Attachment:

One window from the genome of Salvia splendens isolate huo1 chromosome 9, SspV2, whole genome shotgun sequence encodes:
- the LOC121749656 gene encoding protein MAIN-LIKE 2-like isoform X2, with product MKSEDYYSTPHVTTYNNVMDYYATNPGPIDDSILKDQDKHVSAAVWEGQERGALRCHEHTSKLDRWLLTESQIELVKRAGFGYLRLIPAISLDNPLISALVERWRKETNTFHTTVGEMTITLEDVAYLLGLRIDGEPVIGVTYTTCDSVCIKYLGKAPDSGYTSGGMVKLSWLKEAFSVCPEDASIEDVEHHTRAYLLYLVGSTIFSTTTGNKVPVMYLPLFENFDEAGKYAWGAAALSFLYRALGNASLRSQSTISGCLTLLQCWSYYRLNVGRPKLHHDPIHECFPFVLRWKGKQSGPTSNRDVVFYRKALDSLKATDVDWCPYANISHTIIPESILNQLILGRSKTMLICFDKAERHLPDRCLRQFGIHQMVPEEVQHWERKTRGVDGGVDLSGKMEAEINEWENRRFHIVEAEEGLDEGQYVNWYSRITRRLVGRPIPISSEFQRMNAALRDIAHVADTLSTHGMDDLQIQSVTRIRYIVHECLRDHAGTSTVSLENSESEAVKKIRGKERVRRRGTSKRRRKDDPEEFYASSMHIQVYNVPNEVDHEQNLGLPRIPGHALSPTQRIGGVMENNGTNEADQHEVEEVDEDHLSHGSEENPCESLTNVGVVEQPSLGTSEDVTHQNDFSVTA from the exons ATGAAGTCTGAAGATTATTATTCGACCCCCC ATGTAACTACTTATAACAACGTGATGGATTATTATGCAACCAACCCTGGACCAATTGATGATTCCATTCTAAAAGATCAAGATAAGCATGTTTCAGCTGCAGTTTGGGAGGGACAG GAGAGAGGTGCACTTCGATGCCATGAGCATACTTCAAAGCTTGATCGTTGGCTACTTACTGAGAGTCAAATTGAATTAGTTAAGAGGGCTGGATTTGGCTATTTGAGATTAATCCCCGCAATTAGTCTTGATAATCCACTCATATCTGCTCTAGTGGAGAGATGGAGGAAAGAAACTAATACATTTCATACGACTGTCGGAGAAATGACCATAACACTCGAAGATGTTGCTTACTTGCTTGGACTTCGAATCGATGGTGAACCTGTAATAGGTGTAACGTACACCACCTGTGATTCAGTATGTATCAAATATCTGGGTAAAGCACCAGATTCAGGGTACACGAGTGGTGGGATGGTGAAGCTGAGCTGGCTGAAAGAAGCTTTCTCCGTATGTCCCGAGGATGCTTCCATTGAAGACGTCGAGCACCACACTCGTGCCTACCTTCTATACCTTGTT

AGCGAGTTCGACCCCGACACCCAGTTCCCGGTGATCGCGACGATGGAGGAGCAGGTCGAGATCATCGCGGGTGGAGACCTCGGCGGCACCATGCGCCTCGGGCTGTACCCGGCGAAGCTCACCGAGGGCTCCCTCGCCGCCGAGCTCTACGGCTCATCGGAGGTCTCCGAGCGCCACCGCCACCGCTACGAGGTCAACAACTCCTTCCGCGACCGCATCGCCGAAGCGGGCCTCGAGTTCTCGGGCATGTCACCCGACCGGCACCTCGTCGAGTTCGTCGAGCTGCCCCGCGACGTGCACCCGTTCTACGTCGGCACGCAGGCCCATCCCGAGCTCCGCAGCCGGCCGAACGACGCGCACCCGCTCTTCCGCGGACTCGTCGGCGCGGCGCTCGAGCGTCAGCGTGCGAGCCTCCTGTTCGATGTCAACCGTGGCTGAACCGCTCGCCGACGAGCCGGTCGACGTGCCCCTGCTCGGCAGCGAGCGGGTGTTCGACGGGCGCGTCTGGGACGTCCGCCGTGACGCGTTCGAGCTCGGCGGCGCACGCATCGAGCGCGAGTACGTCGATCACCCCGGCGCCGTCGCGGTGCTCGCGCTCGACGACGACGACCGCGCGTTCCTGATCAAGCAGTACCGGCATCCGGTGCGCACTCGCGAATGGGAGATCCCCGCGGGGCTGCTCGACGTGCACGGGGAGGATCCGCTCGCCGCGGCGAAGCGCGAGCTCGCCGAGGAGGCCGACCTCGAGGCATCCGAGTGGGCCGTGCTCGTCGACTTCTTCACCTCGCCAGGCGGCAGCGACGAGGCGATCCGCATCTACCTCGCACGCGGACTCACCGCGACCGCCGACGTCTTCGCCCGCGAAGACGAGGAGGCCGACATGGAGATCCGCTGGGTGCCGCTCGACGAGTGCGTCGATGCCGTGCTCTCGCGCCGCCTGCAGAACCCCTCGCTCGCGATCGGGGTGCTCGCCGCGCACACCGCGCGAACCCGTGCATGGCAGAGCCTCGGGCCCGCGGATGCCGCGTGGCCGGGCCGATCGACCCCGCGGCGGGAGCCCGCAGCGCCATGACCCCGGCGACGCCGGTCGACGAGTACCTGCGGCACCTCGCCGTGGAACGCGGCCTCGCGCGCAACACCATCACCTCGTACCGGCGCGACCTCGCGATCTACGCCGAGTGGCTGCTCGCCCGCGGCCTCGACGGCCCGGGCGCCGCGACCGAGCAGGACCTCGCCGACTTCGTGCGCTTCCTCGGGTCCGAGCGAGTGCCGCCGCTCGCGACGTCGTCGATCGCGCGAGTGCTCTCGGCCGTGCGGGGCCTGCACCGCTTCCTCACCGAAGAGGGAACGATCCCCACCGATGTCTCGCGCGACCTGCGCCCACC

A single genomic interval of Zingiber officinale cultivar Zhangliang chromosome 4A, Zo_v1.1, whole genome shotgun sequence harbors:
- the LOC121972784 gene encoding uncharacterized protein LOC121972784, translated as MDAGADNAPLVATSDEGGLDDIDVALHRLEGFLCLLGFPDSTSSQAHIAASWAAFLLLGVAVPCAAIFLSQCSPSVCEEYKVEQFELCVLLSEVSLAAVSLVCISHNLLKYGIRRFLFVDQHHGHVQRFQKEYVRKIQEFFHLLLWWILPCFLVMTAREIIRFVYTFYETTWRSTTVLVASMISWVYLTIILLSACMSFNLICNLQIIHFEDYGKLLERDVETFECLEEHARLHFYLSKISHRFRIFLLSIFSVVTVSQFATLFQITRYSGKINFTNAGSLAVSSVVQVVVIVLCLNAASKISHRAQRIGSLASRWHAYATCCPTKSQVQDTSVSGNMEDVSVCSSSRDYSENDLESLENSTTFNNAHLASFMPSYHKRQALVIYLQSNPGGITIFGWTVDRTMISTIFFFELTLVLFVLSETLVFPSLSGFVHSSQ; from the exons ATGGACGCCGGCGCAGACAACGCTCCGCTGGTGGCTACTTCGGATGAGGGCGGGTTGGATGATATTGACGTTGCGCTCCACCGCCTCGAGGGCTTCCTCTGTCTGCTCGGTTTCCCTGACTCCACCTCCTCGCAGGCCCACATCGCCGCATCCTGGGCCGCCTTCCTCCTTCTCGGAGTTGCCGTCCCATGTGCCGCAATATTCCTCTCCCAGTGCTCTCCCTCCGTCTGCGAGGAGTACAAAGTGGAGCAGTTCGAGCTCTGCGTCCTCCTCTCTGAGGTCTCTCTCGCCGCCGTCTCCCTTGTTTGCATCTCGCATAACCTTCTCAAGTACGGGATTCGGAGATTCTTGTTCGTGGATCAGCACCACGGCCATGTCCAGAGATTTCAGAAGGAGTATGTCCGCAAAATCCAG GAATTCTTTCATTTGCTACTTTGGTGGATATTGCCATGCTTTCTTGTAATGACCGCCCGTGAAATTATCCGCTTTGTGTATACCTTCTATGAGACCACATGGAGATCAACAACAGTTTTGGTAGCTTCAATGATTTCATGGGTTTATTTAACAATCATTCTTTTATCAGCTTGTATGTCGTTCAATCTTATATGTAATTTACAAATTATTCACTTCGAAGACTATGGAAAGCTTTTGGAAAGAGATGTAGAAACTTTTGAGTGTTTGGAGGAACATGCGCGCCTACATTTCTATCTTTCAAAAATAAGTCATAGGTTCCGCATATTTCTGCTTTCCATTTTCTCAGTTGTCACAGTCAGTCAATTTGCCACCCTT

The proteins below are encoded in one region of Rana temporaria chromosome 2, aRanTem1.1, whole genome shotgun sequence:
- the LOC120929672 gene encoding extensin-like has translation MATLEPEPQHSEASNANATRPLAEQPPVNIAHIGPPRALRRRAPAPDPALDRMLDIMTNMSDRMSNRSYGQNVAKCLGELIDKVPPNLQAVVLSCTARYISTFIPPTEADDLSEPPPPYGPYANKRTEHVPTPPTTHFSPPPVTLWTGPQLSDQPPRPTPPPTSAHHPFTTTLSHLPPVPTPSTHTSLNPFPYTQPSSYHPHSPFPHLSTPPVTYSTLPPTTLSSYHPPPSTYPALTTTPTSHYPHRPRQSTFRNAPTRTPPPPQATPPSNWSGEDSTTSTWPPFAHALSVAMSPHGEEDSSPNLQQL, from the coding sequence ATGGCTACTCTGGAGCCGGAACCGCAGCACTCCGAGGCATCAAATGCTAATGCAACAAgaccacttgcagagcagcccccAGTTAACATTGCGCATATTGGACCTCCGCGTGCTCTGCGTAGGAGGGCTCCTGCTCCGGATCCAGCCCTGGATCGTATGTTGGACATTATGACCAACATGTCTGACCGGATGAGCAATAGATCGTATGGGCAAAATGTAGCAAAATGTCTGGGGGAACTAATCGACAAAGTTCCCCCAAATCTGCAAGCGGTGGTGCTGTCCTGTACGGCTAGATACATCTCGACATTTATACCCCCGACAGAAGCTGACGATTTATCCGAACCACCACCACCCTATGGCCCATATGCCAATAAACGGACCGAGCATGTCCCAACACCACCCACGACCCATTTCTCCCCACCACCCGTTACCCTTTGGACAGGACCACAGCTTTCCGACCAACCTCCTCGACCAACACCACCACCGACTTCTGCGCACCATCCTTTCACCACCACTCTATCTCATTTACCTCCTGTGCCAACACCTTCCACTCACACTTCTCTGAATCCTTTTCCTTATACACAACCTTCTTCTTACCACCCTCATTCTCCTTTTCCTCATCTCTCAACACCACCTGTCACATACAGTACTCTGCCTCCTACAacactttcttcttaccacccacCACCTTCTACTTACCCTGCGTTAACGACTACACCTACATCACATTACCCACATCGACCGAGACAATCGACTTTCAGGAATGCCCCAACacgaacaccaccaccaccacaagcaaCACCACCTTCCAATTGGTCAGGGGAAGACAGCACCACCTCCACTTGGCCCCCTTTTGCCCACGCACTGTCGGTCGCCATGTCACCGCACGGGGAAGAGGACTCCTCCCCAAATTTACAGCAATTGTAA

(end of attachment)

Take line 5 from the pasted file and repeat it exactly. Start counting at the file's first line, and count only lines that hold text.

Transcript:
- the LOC121972784 gene encoding uncharacterized protein LOC121972784, translated as MDAGADNAPLVATSDEGGLDDIDVALHRLEGFLCLLGFPDSTSSQAHIAASWAAFLLLGVAVPCAAIFLSQCSPSVCEEYKVEQFELCVLLSEVSLAAVSLVCISHNLLKYGIRRFLFVDQHHGHVQRFQKEYVRKIQEFFHLLLWWILPCFLVMTAREIIRFVYTFYETTWRSTTVLVASMISWVYLTIILLSACMSFNLICNLQIIHFEDYGKLLERDVETFECLEEHARLHFYLSKISHRFRIFLLSIFSVVTVSQFATLFQITRYSGKINFTNAGSLAVSSVVQVVVIVLCLNAASKISHRAQRIGSLASRWHAYATCCPTKSQVQDTSVSGNMEDVSVCSSSRDYSENDLESLENSTTFNNAHLASFMPSYHKRQALVIYLQSNPGGITIFGWTVDRTMISTIFFFELTLVLFVLSETLVFPSLSGFVHSSQ; from the exons ATGGACGCCGGCGCAGACAACGCTCCGCTGGTGGCTACTTCGGATGAGGGCGGGTTGGATGATATTGACGTTGCGCTCCACCGCCTCGAGGGCTTCCTCTGTCTGCTCGGTTTCCCTGACTCCACCTCCTCGCAGGCCCACATCGCCGCATCCTGGGCCGCCTTCCTCCTTCTCGGAGTTGCCGTCCCATGTGCCGCAATATTCCTCTCCCAGTGCTCTCCCTCCGTCTGCGAGGAGTACAAAGTGGAGCAGTTCGAGCTCTGCGTCCTCCTCTCTGAGGTCTCTCTCGCCGCCGTCTCCCTTGTTTGCATCTCGCATAACCTTCTCAAGTACGGGATTCGGAGATTCTTGTTCGTGGATCAGCACCACGGCCATGTCCAGAGATTTCAGAAGGAGTATGTCCGCAAAATCCAG GAATTCTTTCATTTGCTACTTTGGTGGATATTGCCATGCTTTCTTGTAATGACCGCCCGTGAAATTATCCGCTTTGTGTATACCTTCTATGAGACCACATGGAGATCAACAACAGTTTTGGTAGCTTCAATGATTTCATGGGTTTATTTAACAATCATTCTTTTATCAGCTTGTATGTCGTTCAATCTTATATGTAATTTACAAATTATTCACTTCGAAGACTATGGAAAGCTTTTGGAAAGAGATGTAGAAACTTTTGAGTGTTTGGAGGAACATGCGCGCCTACATTTCTATCTTTCAAAAATAAGTCATAGGTTCCGCATATTTCTGCTTTCCATTTTCTCAGTTGTCACAGTCAGTCAATTTGCCACCCTT